I've had several conversations recently regarding Tom Cruise. "He's the same in every movie," the other person says. "He's always Tom Cruise." Usually they cite a couple of his characters from different decades and smile at me: the argument, for me, is futile. And perhaps they're right. But I don't really believe in the every-good-actor-disappears-into-a-role thing. I believe in the theory of characters and stars, and Tom Cruise, obviously, is a star.
Let me explain-- since the beginning of cinema, movie studios have invested huge amounts of money into recognizable stars for their films. The star was the connection between good movies, and people often made (and continue to make) their decisions based on what they already knew about the film going in. Oh, Buster Keaton is funny, let's go see the new funny Buster Keaton movie. Oh, Cary Grant is handsome and charming, let's go see the new romantic Cary Grant movie. And so on.
These early stars weren't even allowed to disappear into their roles because these clearly defined roles were necessary for the film's income. Flash forward a few decades. The star-power theory is relatively unscathed. Sure, there are films starring unknowns that do well in the box office, but that is almost always because of genre-power or director-power, subsidiaries of the star-power theory. Paranormal Activity might not have any stars in it, or a popular director, but horror films are their own stars-- people go in expecting the formula to deliver.
So when people tell me that Tom Cruise is the same in every movie, I usually vehemently agree. The problem with disagreeing is that I don't have very many roles to choose from to support my stance. Sure, there's Tropic Thunder and Magnolia, but these are only small attempts by Cruise in becoming a different kind of actor. Maybe, in another world, he could have been. But he isn't. He's a star.
|I thought this was a Moonrise Kingdom review?|
There are two kinds of actors, the star and the character. We're all familiar with these terms. The star has his/her name above the title of the film. We go into the movie expecting what we've seen of this person, and if we're lucky, they will deliver the goods. For example, I love Will Smith movies. I can't help it. I find Will Smith to be effortlessly, brilliantly charming. Even in a bad movie, I will always like Will Smith. However, with only one or two exceptions (just like Cruise), Will Smith is always the same person. Always. George Clooney is the same way. As is Emma Stone (shock!).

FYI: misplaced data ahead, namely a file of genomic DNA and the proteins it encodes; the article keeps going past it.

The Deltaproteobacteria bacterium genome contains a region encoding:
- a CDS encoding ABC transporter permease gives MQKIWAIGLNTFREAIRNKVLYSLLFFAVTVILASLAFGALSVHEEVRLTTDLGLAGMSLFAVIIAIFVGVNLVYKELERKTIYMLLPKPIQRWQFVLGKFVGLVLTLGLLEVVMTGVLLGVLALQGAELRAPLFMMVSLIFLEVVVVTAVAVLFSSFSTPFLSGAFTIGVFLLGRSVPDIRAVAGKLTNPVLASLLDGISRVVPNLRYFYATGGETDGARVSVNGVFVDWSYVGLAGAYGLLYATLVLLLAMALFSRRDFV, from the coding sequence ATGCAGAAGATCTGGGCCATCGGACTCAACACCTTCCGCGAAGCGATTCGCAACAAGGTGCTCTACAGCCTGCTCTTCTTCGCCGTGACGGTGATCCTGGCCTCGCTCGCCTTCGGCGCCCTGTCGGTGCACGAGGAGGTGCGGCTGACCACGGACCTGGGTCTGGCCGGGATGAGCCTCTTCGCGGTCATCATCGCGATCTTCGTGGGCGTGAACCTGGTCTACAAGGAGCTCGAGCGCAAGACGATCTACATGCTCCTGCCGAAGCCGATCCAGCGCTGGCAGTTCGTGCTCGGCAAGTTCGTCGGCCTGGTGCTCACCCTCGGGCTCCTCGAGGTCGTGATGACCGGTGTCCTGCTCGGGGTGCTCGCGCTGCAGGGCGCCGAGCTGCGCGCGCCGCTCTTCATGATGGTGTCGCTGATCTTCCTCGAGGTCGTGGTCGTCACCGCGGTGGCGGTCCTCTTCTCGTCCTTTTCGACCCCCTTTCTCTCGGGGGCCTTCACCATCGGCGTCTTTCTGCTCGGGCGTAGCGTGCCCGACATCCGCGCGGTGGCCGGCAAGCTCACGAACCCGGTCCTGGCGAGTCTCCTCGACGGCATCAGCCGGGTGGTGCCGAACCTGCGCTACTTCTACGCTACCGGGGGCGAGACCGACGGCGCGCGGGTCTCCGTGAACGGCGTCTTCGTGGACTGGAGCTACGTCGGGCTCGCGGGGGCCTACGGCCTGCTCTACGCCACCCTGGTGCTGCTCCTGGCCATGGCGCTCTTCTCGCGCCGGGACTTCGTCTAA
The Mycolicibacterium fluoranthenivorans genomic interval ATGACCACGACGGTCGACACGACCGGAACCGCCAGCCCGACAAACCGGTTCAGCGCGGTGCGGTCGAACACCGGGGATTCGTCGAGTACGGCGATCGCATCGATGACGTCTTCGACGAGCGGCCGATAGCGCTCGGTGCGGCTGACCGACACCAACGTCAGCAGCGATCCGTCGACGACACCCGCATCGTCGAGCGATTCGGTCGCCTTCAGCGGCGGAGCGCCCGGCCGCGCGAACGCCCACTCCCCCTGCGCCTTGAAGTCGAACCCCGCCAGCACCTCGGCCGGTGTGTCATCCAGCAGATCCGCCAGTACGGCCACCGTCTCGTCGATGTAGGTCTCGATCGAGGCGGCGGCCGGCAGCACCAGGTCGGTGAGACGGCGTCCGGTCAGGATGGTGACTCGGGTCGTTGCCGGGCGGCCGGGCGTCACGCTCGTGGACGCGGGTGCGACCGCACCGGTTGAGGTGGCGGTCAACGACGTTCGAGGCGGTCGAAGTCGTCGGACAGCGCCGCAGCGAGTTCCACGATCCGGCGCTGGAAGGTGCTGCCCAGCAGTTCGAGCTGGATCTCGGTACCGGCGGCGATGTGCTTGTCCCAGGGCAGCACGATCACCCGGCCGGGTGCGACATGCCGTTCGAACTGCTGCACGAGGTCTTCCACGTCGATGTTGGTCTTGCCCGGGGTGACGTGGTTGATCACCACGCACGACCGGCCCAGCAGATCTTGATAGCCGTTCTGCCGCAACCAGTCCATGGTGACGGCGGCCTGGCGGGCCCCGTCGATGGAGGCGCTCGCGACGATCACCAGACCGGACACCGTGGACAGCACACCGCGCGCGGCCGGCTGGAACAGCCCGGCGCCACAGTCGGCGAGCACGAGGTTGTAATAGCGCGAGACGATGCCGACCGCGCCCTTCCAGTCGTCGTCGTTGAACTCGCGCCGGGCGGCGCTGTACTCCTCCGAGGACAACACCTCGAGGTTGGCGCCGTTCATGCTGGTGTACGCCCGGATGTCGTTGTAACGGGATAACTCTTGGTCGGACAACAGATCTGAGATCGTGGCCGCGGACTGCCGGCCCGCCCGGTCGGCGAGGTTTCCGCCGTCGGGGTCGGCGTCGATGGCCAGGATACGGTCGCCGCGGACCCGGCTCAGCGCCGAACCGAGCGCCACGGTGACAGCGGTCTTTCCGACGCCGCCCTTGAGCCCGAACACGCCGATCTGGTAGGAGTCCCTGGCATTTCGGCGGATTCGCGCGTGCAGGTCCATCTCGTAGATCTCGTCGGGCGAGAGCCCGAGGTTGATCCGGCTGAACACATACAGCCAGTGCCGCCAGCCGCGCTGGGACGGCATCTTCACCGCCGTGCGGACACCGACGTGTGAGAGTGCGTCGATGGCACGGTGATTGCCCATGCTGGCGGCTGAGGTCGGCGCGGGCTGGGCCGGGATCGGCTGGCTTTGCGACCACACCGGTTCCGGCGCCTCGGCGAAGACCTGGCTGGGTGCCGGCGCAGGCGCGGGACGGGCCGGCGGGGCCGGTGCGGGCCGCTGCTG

Calling a star a star is not an insult to me. It's just calling it as it is. The people I just mentioned are excellent at being stars. These are people who appear in several movies of various time periods, tones, and intents, and always come out of the other side satisfying that desire in us to get more of our stars. Sometimes they play their roles a little straighter, or a little looser, but they're always instantly recognizable. And don't act like you don't love this. It's comfort. It's home. Why else do we desire to see them again and again?
The character is a whole different kind of animal. These are people who thrive on audiences not knowing their names. Plenty of stars have transitioned from being characters, but very, very few stars have transitioned into characters (see: Tropic Thunder). This is because stars have more at stake. They have empires built around their product. Characters do not. They often play small, but important, roles in big movies, and large, significant roles in small movies. These are people like Dylan Baker, Harry Dean Stanton, and Gary Oldman. These are people who make their living in becoming other people. They are there to help create the believable world for our star, whether that star be a genre, an actor, a writer, a director, or a franchise.
|This is where I talk about the movie--kind of|
This is because people have lumped Wes Anderson into the same category as Tom Cruise. They say he's always the same, and is incapable of surprise. Even Anderson's stop-motion kid's film (his Tropic Thunder) has the hallmarks of his live-action counterparts. Does this mean that Anderson is lazy, or does this mean that Anderson is fulfilling the desires of his fans? Does he have any real reason to change? His movies do well critically and commercially (commercially not as much, but the films make money) and he has placed himself firmly into a niche from which he'll probably never want for anything.
Anderson's detractors want him to be more like Michael Winterbottom-- eclectic and versatile and impossible to recognize. But Anderson can't be Michael Winterbottom; people already know who he is. He has already become a star, and stars have a hard time disappearing.
|Okay, Okay. The actual review|